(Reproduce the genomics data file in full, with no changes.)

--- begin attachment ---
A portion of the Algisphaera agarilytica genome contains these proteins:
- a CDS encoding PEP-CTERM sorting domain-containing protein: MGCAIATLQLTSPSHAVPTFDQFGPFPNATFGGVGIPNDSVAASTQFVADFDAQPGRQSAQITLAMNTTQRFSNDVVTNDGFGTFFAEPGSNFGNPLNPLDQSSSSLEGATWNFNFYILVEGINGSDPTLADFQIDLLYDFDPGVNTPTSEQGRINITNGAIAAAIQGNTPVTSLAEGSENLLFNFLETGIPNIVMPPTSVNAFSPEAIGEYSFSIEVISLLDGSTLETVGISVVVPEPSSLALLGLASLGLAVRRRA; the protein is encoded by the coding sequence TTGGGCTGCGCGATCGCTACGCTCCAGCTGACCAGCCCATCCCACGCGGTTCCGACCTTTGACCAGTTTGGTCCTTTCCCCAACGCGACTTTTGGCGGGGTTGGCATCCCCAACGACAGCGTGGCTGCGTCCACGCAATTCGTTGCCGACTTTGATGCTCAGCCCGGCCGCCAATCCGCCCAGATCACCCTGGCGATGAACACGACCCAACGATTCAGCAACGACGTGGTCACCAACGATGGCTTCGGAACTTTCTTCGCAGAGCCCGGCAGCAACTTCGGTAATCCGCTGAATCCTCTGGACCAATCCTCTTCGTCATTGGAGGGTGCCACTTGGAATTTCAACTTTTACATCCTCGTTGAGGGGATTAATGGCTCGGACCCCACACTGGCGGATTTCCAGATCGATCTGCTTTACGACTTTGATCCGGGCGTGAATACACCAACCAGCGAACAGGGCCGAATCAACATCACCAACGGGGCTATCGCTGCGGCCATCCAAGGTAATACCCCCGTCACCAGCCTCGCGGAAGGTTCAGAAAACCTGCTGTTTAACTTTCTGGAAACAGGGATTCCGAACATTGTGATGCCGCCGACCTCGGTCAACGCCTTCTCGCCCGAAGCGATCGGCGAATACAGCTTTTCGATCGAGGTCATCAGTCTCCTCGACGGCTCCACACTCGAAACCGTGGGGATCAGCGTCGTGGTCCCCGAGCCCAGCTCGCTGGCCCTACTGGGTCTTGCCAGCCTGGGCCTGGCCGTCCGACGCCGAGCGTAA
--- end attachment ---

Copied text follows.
A portion of the Algisphaera agarilytica genome contains these proteins:
- a CDS encoding PEP-CTERM sorting domain-containing protein: MGCAIATLQLTSPSHAVPTFDQFGPFPNATFGGVGIPNDSVAASTQFVADFDAQPGRQSAQITLAMNTTQRFSNDVVTNDGFGTFFAEPGSNFGNPLNPLDQSSSSLEGATWNFNFYILVEGINGSDPTLADFQIDLLYDFDPGVNTPTSEQGRINITNGAIAAAIQGNTPVTSLAEGSENLLFNFLETGIPNIVMPPTSVNAFSPEAIGEYSFSIEVISLLDGSTLETVGISVVVPEPSSLALLGLASLGLAVRRRA; the protein is encoded by the coding sequence TTGGGCTGCGCGATCGCTACGCTCCAGCTGACCAGCCCATCCCACGCGGTTCCGACCTTTGACCAGTTTGGTCCTTTCCCCAACGCGACTTTTGGCGGGGTTGGCATCCCCAACGACAGCGTGGCTGCGTCCACGCAATTCGTTGCCGACTTTGATGCTCAGCCCGGCCGCCAATCCGCCCAGATCACCCTGGCGATGAACACGACCCAACGATTCAGCAACGACGTGGTCACCAACGATGGCTTCGGAACTTTCTTCGCAGAGCCCGGCAGCAACTTCGGTAATCCGCTGAATCCTCTGGACCAATCCTCTTCGTCATTGGAGGGTGCCACTTGGAATTTCAACTTTTACATCCTCGTTGAGGGGATTAATGGCTCGGACCCCACACTGGCGGATTTCCAGATCGATCTGCTTTACGACTTTGATCCGGGCGTGAATACACCAACCAGCGAACAGGGCCGAATCAACATCACCAACGGGGCTATCGCTGCGGCCATCCAAGGTAATACCCCCGTCACCAGCCTCGCGGAAGGTTCAGAAAACCTGCTGTTTAACTTTCTGGAAACAGGGATTCCGAACATTGTGATGCCGCCGACCTCGGTCAACGCCTTCTCGCCCGAAGCGATCGGCGAATACAGCTTTTCGATCGAGGTCATCAGTCTCCTCGACGGCTCCACACTCGAAACCGTGGGGATCAGCGTCGTGGTCCCCGAGCCCAGCTCGCTGGCCCTACTGGGTCTTGCCAGCCTGGGCCTGGCCGTCCGACGCCGAGCGTAA